A medical expert says not enough safety precautions are being taken with those crossing the border south of Auckland and it needs to operate as a "low-trust environment".
Twenty-three thousand people with exemptions drove out of the city's Covid-19 alert level 4 lockdown yesterday.
While police reported few problems, University of Auckland emeritus professor of medicine Des Gorman told Morning Report more health precautions were needed.
"We're dealing with a very infectious virus and I don't think that's an environment where we should assume that a truck driver will go from point A to point B and not call in to see somebody or not stop on the side of the road, not interact with people, I mean what we've done is we've actually paid the price for having a high-trust environment," Gorman said.
"I think we need to have a low-trust environment."
Gorman said all people crossing the border should be required to be vaccinated.
"I think they need to be wearing masks - and not just masks - if you walk around you look at the way people wear masks, I think more than half are wearing them improperly.
"I think they need fitted N-95 masks, and I'd go further than that. I think if you look at the way in which our testing and tracing capability was overwhelmed in the first day of this outbreak, we need to take measures around testing and tracing of essential workers and people crossing the border.
"My recommendation would be they should do daily saliva-based tests, whether it's rapid antigen or PCR would be preferable … we should be testing them every day.
"The other thing in terms of connectivity - we've got phone technology which enables us to trace people in real time, we should be using it.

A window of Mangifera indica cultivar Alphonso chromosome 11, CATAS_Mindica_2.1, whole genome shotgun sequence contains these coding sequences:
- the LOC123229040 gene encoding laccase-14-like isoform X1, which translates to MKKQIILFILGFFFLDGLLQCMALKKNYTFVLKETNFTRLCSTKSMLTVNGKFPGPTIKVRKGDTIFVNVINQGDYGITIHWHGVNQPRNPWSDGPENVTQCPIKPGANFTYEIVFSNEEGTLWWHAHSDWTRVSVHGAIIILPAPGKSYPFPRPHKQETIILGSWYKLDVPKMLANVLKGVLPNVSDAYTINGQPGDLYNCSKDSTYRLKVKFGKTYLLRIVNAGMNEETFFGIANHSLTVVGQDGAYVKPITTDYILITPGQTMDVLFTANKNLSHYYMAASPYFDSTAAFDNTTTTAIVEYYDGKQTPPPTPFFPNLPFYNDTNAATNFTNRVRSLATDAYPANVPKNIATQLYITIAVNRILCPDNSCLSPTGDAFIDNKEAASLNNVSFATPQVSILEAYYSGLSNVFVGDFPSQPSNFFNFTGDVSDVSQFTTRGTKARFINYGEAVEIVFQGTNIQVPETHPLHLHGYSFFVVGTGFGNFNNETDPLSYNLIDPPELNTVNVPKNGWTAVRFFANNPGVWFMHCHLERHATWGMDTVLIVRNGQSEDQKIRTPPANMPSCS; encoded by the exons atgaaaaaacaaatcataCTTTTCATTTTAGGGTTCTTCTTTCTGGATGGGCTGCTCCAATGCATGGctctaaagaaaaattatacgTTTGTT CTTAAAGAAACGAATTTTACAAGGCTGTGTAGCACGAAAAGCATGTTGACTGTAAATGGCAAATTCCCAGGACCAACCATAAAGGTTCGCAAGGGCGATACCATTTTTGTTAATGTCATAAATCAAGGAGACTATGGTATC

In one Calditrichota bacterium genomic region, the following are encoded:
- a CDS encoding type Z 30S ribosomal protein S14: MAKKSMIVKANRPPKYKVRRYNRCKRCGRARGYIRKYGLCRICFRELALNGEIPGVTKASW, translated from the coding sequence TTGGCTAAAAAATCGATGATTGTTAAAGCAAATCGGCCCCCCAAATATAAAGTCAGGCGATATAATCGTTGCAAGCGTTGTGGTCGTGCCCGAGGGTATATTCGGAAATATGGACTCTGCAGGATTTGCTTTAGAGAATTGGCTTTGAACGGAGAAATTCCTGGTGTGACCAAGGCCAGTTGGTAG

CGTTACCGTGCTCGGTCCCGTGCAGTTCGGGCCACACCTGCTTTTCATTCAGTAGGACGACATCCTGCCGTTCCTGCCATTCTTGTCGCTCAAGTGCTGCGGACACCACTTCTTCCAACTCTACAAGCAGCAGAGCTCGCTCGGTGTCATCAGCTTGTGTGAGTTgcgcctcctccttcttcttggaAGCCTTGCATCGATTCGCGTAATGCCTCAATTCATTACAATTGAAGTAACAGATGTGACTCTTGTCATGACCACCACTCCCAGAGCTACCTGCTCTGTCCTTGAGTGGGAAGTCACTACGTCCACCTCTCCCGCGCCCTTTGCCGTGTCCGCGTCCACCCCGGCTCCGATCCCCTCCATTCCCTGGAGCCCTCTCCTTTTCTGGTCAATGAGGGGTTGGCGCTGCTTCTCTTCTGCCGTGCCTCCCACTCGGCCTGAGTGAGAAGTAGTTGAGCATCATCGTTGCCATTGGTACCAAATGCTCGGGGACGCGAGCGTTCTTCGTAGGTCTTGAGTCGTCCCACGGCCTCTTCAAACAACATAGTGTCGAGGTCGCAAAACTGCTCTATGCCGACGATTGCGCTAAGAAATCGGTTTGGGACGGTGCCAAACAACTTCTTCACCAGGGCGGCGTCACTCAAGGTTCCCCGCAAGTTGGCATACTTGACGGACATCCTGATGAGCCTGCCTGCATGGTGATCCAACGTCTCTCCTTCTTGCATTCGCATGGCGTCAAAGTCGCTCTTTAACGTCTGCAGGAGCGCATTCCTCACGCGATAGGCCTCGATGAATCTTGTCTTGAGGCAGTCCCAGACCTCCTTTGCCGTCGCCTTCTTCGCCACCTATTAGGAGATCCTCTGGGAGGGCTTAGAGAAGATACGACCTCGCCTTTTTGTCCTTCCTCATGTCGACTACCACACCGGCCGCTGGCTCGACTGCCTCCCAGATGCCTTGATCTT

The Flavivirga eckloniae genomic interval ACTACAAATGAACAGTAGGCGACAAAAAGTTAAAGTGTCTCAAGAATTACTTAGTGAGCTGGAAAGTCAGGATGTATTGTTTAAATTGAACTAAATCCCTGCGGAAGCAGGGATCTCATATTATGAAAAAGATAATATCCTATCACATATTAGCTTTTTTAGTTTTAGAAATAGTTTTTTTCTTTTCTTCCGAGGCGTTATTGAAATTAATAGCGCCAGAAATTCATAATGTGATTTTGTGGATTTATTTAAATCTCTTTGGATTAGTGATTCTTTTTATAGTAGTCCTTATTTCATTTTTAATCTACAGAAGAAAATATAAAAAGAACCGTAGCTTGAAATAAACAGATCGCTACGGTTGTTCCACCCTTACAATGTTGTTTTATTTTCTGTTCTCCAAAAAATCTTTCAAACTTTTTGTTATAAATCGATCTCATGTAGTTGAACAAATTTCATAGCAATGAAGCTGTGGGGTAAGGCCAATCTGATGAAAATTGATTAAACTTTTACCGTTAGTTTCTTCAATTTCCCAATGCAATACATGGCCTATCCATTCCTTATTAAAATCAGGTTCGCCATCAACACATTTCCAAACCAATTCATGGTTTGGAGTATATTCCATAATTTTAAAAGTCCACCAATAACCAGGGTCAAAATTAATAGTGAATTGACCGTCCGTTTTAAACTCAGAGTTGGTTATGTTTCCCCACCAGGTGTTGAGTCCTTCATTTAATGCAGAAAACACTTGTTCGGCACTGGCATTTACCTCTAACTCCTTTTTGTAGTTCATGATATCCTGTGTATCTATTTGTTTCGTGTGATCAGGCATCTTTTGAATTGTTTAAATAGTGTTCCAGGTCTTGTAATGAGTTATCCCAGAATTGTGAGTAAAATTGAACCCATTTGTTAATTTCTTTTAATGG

"Yeah, look, I think we have to be living in a low-trust environment. I ... actually think we need to know exactly where they are and when they are, and that's why I think we should be using continual phone tracking.
"Daily testing is a very sensible thing to do because it enables you to quickly close down any outbreaks... Bluetooth hasn't worked as you know ... look telcos can provide continuous tracking their people by their phones already. All that's required is employers' contact for telcos and actually people agree."
Gorman acknowledged there were privacy issues to be considered, but said "we're going to be having some very difficult conversations from now on because in fact there's going to be a whole series of measures we'll need to talk if we are to have the mobility that we desire.
"I think we haven't got our head around the fact yet that with mobility is going to come with some concessions and those concessions will be around tracking, testing and surveillance.
"My concern is this. We went into this outbreak. We had eight months to prepare. We weren't prepared.
"Right now we've got a 4 versus 3 boundary, which is not … a huge concern, but the time to get the systems in place … is right now, not after it's occurred.
"We've been too reactive for the last 18 months."